Survey Details 'Deep' Divide Between Muslims, Westerners
Friday, June 23, 2006
A "deep attitudinal divide" exists between Western and Muslim publics, with Muslims in the Middle East, Asia and Africa more critical of Westerners than vice versa, according to a survey released today. But attitudes are not monolithic, the study found, and a "middle ground" is particularly apparent among European Muslims.
Muslims and non-Muslims interviewed in 13 countries converge on few issues, but they agree that relations between Muslims and Westerners are bad, according to the survey by the Pew Research Center, a nonpartisan and nonprofit organization.
"The most salient findings include the extent to which Muslims have an aggrieved view of the West, and Westerners are skeptical and wary of Muslim values," said Andrew Kohut, the center's president.
People polled in six predominantly Muslim countries -- Turkey, Egypt, Jordan, Indonesia, Pakistan and Nigeria -- blame Westerners for the strain in ties and mostly see Americans and Europeans as selfish, arrogant, immoral and greedy, with opinions of the West and its people worsening over the last year, the survey found. In turn, majorities among non-Muslims polled in most Western countries see Muslims as fanatical and lacking in tolerance.
But non-Muslim Westerners interviewed were more divided in their attitudes toward Muslims than vice versa, poll results show. About 60 percent of non-Muslims questioned in France, Britain and Russia, as well as more than half of Americans interviewed, maintain favorable opinions of Muslims overall. On the other hand, 36 percent of non-Muslims surveyed in Germany and 29 percent in Spain view Muslims favorably.
About 27 percent of Pakistanis and 16 percent of Turks see Christians favorably; about 6 percent and 15 percent, respectively, have favorable views of Jews.
The survey was conducted as part of the Pew Center's Global Attitudes Project ( http:/
Overall, Kohut said, Westerners are less optimistic than Muslims in Europe or Muslim-majority countries about the viability of democracy in Muslim-majority countries and think more Muslims support suicide bombings and other violence against civilians than is actually the case.
Indeed, for the second year running, the survey shows increasing opposition among Muslim populations to violence targeting civilians in the name of Islam. About 71 percent of polled Muslim Indonesians said such violence is never justified, compared with 66 percent last year; in Pakistan, the figure was 69 percent, up from 46 percent; Jordan has had the steepest rise in the proportion of people opposed to extremist violence, up from 11 percent last year to 46 percent. Osama bin Laden's standing has also continued to decline since polling last year, most significantly in Jordan, followed by Pakistan.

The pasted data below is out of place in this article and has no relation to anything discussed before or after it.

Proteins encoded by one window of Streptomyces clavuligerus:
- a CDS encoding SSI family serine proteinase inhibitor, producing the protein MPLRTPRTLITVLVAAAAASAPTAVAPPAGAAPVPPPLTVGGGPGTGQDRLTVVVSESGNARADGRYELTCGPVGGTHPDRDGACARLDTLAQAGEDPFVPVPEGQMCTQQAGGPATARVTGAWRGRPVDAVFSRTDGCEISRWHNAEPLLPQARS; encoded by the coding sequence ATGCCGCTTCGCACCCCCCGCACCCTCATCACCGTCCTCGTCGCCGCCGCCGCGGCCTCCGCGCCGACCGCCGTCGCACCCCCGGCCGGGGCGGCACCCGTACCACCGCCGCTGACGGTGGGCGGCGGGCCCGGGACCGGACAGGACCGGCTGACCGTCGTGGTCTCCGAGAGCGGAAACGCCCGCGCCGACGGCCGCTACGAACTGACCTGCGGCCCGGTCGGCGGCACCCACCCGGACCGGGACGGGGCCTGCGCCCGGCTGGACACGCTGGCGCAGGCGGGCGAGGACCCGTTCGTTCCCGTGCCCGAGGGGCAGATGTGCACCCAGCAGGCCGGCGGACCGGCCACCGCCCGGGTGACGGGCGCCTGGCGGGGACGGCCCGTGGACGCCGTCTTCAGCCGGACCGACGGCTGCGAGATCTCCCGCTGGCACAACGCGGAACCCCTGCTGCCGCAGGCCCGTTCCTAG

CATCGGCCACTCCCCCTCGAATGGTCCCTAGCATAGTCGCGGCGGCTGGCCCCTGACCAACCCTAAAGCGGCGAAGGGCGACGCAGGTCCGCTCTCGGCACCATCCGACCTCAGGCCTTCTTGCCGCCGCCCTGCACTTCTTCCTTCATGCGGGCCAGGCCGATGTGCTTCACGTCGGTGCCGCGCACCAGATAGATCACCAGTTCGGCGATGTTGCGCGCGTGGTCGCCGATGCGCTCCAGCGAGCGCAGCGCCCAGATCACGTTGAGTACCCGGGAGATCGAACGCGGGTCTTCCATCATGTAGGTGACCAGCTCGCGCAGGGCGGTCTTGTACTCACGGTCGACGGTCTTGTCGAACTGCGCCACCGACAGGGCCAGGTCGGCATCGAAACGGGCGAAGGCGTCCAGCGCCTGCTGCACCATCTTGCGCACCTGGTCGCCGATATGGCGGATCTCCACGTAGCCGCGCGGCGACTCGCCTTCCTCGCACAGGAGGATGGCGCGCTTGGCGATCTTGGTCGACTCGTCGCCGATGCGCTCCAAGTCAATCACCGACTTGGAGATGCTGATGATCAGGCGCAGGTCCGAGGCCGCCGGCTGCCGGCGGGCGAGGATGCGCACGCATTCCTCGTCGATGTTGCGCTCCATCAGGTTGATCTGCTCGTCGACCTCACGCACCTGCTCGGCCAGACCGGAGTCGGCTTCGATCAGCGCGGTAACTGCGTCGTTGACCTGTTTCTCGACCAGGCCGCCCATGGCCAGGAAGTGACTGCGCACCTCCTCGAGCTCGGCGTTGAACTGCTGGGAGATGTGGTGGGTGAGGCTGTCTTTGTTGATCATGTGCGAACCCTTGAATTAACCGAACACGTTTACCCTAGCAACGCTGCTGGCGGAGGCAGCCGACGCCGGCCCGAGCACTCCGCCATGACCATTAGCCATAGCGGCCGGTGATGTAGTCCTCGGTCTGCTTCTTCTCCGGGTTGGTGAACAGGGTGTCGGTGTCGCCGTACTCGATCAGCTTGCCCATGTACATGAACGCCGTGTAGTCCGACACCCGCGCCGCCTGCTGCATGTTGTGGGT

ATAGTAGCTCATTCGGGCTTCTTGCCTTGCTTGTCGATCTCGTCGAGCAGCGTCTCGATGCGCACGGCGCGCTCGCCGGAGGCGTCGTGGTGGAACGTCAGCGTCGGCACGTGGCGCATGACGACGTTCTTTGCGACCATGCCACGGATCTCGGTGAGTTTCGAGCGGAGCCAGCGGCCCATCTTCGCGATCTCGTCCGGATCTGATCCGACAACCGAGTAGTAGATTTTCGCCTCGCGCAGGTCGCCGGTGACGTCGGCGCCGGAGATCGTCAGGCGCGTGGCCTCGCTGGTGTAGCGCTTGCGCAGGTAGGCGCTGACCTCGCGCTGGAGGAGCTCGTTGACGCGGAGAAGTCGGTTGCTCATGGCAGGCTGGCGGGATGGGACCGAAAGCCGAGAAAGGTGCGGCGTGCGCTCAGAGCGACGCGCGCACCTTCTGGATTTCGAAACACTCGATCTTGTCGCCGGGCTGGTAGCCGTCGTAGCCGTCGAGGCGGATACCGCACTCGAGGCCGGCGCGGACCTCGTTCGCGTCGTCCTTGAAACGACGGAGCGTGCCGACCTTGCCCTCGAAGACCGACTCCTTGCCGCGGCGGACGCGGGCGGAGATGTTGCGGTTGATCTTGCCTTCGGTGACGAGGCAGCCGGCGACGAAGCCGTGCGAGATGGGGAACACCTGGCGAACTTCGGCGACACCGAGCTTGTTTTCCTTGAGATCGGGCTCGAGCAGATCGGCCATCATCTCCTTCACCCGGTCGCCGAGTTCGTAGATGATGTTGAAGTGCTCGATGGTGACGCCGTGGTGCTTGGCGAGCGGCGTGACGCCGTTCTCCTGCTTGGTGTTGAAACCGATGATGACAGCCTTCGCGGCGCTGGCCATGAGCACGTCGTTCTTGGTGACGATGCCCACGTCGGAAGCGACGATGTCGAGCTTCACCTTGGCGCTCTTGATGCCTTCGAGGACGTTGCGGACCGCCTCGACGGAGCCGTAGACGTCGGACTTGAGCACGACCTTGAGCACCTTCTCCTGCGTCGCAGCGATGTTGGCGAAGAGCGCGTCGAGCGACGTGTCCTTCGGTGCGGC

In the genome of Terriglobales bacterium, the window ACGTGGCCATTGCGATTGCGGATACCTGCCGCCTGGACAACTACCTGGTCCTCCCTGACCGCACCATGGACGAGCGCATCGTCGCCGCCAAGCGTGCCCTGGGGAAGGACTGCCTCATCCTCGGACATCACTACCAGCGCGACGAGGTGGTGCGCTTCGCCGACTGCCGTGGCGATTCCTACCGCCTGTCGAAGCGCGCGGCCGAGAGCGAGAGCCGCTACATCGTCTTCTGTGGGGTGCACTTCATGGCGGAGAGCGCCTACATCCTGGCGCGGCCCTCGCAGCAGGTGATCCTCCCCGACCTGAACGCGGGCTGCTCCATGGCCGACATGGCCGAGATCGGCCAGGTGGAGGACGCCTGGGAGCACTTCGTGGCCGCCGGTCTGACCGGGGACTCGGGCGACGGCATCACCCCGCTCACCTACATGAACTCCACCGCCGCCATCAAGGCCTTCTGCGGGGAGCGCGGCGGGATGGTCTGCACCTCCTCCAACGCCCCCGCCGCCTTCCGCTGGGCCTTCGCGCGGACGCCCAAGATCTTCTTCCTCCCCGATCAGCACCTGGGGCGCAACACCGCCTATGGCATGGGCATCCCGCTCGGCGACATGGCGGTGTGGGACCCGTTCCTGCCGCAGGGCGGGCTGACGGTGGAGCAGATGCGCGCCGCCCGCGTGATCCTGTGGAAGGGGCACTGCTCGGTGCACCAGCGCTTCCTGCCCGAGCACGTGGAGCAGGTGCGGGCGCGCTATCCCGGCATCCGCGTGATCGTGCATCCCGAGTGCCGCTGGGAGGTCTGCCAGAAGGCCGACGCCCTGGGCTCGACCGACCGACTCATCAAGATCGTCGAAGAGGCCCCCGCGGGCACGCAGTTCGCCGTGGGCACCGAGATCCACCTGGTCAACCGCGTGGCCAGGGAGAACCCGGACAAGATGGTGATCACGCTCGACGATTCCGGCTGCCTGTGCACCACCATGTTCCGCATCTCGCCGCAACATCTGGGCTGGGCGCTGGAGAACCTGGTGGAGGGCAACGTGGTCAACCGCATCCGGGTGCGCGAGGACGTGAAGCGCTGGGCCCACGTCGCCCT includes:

But "a sizeable number of adherents," particularly among sampled Nigerian Muslims, still believe that violence against civilians is justifiable in defense of Islam, the survey found.
The poll attributes the trend against violence to Muslim countries' own experiences with terrorism, including a triple suicide bombing in Amman, Jordan, last November that killed 60 people. Moreover, with the exception of Turkey (at 39 percent), well over half of Westerners and Muslims interviewed expressed concern over the global rise of Islamic extremism.
There is, however, no obvious correlation between diminishing support for terrorism and more positive perceptions of the West. Muslims in four of five Muslim-majority countries believe Westerners are not "respectful of women." Muslims also blame Western policies for their countries' lack of economic prosperity. Meanwhile, people in Western countries blame Muslim countries for what they perceive to be government corruption, lack of education and Islamic fundamentalism.
But "nothing highlights the divide between Muslims and the West more clearly," the survey found, than clashing views over the controversy about cartoons depicting the prophet Muhammad. First published last September in the Danish newspaper Jyllands-Posten and reprinted in several European publications, they provoked riots and protests throughout the Muslim world. Depending on the country, from over half to two-thirds of Westerners surveyed blamed the controversy on Muslim intolerance, while well over two-thirds of Muslims questioned blamed Western disrespect.
Moreover, in what Kohut called a "gee-whiz" finding, solid majorities of Muslims living in Muslim countries and in Britain said they did not believe that Arabs carried out the attacks of Sept. 11, 2001, on the United States.
"It's one of the finds that makes you realize that deep emotional feelings get in the way of facts," Kohut said.
European Muslims, polled separately for the first time, represent a "bright spot," the survey says. Muslims in Spain, Germany and France, which was the scene of riots in predominantly North African and Muslim suburbs last fall, are more inclined than Muslims elsewhere, including Britain, to view non-Muslim Westerners as tolerant, generous and respectful of women. They also see less of a clash of civilizations than non-Muslims and, like Muslims polled in Indonesia, Jordan, Turkey and Egypt, are far more inclined to see being a devout Muslim and "living in a modern society" as compatible.